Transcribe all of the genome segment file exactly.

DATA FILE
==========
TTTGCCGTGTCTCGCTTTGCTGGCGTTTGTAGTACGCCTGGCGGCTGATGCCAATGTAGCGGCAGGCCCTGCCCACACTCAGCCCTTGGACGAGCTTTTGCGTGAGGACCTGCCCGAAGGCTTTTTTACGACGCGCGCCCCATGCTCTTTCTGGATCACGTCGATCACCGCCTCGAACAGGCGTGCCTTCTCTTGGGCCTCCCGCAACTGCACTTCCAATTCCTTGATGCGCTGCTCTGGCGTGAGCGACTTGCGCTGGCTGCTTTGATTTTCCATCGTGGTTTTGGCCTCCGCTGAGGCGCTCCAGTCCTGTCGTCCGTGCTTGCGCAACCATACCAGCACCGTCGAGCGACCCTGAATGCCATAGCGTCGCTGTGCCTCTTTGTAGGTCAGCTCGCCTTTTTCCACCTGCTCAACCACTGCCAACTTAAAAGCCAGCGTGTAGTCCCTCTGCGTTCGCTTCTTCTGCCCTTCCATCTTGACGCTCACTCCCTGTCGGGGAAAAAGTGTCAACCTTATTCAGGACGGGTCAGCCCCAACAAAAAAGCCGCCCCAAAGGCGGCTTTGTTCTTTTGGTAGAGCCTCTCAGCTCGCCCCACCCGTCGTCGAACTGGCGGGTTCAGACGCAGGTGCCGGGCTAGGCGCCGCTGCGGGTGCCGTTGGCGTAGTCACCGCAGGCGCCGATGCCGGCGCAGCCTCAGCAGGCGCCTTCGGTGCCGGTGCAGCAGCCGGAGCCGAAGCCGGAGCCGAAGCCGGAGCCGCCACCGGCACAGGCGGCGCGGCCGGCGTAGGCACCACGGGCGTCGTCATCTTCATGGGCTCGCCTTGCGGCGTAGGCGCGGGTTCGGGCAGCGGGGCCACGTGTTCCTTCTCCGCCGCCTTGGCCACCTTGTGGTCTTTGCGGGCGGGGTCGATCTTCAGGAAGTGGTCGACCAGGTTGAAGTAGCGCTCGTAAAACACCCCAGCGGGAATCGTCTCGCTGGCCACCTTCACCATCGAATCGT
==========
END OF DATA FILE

TTTGCCGTGTCTCGCTTTGCTGGCGTTTGTAGTACGCCTGGCGGCTGATGCCAATGTAGCGGCAGGCCCTGCCCACACTCAGCCCTTGGACGAGCTTTTGCGTGAGGACCTGCCCGAAGGCTTTTTTACGACGCGCGCCCCATGCTCTTTCTGGATCACGTCGATCACCGCCTCGAACAGGCGTGCCTTCTCTTGGGCCTCCCGCAACTGCACTTCCAATTCCTTGATGCGCTGCTCTGGCGTGAGCGACTTGCGCTGGCTGCTTTGATTTTCCATCGTGGTTTTGGCCTCCGCTGAGGCGCTCCAGTCCTGTCGTCCGTGCTTGCGCAACCATACCAGCACCGTCGAGCGACCCTGAATGCCATAGCGTCGCTGTGCCTCTTTGTAGGTCAGCTCGCCTTTTTCCACCTGCTCAACCACTGCCAACTTAAAAGCCAGCGTGTAGTCCCTCTGCGTTCGCTTCTTCTGCCCTTCCATCTTGACGCTCACTCCCTGTCGGGGAAAAAGTGTCAACCTTATTCAGGACGGGTCAGCCCCAACAAAAAAGCCGCCCCAAAGGCGGCTTTGTTCTTTTGGTAGAGCCTCTCAGCTCGCCCCACCCGTCGTCGAACTGGCGGGTTCAGACGCAGGTGCCGGGCTAGGCGCCGCTGCGGGTGCCGTTGGCGTAGTCACCGCAGGCGCCGATGCCGGCGCAGCCTCAGCAGGCGCCTTCGGTGCCGGTGCAGCAGCCGGAGCCGAAGCCGGAGCCGAAGCCGGAGCCGCCACCGGCACAGGCGGCGCGGCCGGCGTAGGCACCACGGGCGTCGTCATCTTCATGGGCTCGCCTTGCGGCGTAGGCGCGGGTTCGGGCAGCGGGGCCACGTGTTCCTTCTCCGCCGCCTTGGCCACCTTGTGGTCTTTGCGGGCGGGGTCGATCTTCAGGAAGTGGTCGACCAGGTTGAAGTAGCGCTCGTAAAACACCCCAGCGGGAATCGTCTCGCTGGCCACCTTCACCATCGAATCGT